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The Great British Bird Hunt

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We live near the Thames so we got a lot of geese, swans, ducks & greeb. I don't have any pictures, but my favourite are the Egyptian Geese, and we sometimes get mandarin ducks at the turtle pond near to where we live.


Spoilered for size, these are all this years young.
 

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We also had these guys in our garden recently. Apparently they are the smallest birds in the UK, they live in the fir tree so we never usually see them but their young came down to the ground to learn to fly and we spent an afternoon watching them being fed and launching themselves off anything they could climb on to.

 

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We've got jays, goldfinches, tits, magpies, robins and wood pigeons around, there's also red kites and the occasional woodpecker. We moved a bit further towards the town last year, so we don't get quite as many birds any more. In our last place we had three owls, which we miss but we'd get woken up at dawn by a cacophonous chorus of birdsong, which we certainly don't!

 

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Cracking pictures. Those little birds are goldcrests. There are also firecrests which are a little rarer.

 

The great crested grebe with its young is fantastic too. So glad there are other bird lovers on here.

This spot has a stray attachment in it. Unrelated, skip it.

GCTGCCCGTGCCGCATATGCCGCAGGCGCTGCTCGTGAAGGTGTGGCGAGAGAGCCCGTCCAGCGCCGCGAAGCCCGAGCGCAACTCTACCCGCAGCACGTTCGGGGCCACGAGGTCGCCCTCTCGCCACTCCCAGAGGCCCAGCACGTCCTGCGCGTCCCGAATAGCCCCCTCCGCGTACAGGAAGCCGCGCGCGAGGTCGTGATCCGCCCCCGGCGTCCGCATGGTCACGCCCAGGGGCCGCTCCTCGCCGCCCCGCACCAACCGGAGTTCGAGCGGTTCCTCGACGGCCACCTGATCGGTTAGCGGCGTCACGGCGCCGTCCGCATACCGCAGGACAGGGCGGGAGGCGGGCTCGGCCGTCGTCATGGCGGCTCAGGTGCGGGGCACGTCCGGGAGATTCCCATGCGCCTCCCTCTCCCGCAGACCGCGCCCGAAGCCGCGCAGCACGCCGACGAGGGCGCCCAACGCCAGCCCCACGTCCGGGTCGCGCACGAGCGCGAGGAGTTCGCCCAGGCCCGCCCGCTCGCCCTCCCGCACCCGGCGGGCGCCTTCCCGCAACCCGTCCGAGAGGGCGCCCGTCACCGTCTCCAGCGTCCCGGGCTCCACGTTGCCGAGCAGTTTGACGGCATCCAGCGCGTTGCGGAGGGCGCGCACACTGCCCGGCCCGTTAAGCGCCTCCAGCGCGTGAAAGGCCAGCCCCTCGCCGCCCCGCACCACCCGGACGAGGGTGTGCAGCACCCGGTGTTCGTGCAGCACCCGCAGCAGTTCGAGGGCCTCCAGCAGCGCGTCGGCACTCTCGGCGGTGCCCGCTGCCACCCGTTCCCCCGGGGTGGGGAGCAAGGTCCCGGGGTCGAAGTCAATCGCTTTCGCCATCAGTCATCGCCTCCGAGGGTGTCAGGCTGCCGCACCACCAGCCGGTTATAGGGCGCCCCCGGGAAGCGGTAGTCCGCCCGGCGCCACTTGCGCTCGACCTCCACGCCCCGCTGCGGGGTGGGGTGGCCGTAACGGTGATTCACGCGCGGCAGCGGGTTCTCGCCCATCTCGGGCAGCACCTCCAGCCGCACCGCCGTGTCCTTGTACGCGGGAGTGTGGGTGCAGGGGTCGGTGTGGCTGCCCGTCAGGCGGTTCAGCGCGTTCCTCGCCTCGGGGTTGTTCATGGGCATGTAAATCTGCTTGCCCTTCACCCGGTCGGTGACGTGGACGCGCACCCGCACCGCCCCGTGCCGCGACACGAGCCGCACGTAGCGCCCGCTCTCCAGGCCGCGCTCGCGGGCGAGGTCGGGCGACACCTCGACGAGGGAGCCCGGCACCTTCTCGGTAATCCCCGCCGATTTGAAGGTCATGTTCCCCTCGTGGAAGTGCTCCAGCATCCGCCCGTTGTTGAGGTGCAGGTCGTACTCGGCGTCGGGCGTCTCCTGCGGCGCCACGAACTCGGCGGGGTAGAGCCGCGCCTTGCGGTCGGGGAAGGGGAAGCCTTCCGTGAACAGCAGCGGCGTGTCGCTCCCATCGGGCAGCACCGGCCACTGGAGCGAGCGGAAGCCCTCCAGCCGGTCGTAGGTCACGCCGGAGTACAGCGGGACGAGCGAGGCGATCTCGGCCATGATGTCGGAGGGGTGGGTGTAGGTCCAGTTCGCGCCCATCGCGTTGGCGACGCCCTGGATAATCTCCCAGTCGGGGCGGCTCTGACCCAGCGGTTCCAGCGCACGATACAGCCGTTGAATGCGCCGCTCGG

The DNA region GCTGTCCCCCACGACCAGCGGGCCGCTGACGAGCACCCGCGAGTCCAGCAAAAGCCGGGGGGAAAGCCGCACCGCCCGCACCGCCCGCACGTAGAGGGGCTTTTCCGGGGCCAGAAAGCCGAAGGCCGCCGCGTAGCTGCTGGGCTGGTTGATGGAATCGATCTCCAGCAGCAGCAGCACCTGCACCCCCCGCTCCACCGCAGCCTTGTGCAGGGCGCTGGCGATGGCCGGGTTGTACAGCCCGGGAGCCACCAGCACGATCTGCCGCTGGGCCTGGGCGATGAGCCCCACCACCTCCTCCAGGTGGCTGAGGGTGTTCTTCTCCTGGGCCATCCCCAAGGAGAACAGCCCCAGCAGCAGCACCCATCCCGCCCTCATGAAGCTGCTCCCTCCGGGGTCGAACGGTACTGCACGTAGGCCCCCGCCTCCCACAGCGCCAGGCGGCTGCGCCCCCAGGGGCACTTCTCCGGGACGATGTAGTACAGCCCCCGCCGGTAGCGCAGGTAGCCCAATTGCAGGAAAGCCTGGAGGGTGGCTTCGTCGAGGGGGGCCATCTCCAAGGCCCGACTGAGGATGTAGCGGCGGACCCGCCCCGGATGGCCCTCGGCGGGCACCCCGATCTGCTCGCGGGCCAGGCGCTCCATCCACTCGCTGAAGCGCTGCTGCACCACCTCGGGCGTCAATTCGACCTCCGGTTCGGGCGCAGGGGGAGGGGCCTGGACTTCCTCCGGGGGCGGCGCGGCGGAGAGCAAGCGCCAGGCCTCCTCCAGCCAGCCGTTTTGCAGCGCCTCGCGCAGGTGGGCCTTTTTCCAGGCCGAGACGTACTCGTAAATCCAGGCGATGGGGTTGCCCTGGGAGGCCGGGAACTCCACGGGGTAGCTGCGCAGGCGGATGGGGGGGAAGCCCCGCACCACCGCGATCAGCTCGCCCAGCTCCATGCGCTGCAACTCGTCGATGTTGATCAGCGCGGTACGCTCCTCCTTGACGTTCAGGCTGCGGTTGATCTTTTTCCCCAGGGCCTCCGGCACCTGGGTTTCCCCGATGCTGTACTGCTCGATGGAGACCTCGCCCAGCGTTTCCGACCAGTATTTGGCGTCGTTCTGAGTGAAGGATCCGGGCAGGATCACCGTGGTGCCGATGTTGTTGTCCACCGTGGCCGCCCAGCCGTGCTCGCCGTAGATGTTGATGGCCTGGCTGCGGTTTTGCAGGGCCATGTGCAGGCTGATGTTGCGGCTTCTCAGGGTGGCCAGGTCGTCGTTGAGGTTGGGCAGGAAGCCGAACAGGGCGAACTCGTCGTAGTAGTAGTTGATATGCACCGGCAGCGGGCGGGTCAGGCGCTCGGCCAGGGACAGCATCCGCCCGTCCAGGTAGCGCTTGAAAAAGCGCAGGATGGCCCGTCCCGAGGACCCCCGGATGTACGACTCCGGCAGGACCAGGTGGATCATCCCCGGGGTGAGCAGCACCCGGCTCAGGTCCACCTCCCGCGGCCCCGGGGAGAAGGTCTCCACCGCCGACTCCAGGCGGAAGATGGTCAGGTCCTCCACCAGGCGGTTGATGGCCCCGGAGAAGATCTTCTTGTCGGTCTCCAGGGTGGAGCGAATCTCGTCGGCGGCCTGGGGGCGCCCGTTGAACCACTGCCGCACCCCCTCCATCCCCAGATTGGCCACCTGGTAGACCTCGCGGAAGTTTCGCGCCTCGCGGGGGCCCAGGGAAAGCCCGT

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We've been really lucky with the greebs this year, those pictures are actually three different pairs from different parts of the river, and the one nesting is actually sitting on two eggs that are yet to hatch.

 

Last year we only spotted one nest and we were checking almost daily but we never saw the chicks so we think something might have happened to them before they hatched. This year the nests were a lot more visible and the three little ones in the first picture are in a little quiet offshoot of the river, behind an island where there are a lot of small fish, but there's no boat traffic or predators so they just float around while mom and dad bring them food.

 

 

 

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Cracking photos of the Grebes, Gaz. Love those stripey youngsters you get at this time of year. And the Goldcrests too! The majority of the time you only ever hear them high up in a conifer, their call is a extremely high pitched seep mouse-like call.